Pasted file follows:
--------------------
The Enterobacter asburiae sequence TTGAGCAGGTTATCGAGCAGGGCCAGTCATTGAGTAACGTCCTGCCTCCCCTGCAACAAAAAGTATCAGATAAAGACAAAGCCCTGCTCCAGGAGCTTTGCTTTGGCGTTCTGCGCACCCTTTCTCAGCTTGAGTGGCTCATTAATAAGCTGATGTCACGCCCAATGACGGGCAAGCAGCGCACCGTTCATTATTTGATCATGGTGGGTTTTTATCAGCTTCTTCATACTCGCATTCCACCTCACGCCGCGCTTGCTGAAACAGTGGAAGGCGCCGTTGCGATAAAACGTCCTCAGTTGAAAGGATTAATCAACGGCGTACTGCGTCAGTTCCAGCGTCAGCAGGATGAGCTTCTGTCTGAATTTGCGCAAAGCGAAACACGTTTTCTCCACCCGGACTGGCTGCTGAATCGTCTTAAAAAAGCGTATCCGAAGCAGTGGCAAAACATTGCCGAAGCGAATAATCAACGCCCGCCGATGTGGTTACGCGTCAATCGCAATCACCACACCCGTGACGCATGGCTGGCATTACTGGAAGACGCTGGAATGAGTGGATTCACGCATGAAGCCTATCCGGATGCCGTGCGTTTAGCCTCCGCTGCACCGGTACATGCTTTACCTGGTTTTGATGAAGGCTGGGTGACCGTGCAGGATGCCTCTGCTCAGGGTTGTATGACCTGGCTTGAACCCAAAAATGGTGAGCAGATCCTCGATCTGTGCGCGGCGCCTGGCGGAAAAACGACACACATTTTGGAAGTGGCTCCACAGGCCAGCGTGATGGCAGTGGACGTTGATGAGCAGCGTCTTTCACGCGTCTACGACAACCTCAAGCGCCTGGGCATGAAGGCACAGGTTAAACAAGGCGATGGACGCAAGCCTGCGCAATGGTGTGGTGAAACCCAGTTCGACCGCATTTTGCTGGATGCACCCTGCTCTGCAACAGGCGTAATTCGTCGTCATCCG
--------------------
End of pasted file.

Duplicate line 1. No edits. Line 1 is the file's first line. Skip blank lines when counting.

The Enterobacter asburiae sequence TTGAGCAGGTTATCGAGCAGGGCCAGTCATTGAGTAACGTCCTGCCTCCCCTGCAACAAAAAGTATCAGATAAAGACAAAGCCCTGCTCCAGGAGCTTTGCTTTGGCGTTCTGCGCACCCTTTCTCAGCTTGAGTGGCTCATTAATAAGCTGATGTCACGCCCAATGACGGGCAAGCAGCGCACCGTTCATTATTTGATCATGGTGGGTTTTTATCAGCTTCTTCATACTCGCATTCCACCTCACGCCGCGCTTGCTGAAACAGTGGAAGGCGCCGTTGCGATAAAACGTCCTCAGTTGAAAGGATTAATCAACGGCGTACTGCGTCAGTTCCAGCGTCAGCAGGATGAGCTTCTGTCTGAATTTGCGCAAAGCGAAACACGTTTTCTCCACCCGGACTGGCTGCTGAATCGTCTTAAAAAAGCGTATCCGAAGCAGTGGCAAAACATTGCCGAAGCGAATAATCAACGCCCGCCGATGTGGTTACGCGTCAATCGCAATCACCACACCCGTGACGCATGGCTGGCATTACTGGAAGACGCTGGAATGAGTGGATTCACGCATGAAGCCTATCCGGATGCCGTGCGTTTAGCCTCCGCTGCACCGGTACATGCTTTACCTGGTTTTGATGAAGGCTGGGTGACCGTGCAGGATGCCTCTGCTCAGGGTTGTATGACCTGGCTTGAACCCAAAAATGGTGAGCAGATCCTCGATCTGTGCGCGGCGCCTGGCGGAAAAACGACACACATTTTGGAAGTGGCTCCACAGGCCAGCGTGATGGCAGTGGACGTTGATGAGCAGCGTCTTTCACGCGTCTACGACAACCTCAAGCGCCTGGGCATGAAGGCACAGGTTAAACAAGGCGATGGACGCAAGCCTGCGCAATGGTGTGGTGAAACCCAGTTCGACCGCATTTTGCTGGATGCACCCTGCTCTGCAACAGGCGTAATTCGTCGTCATCCG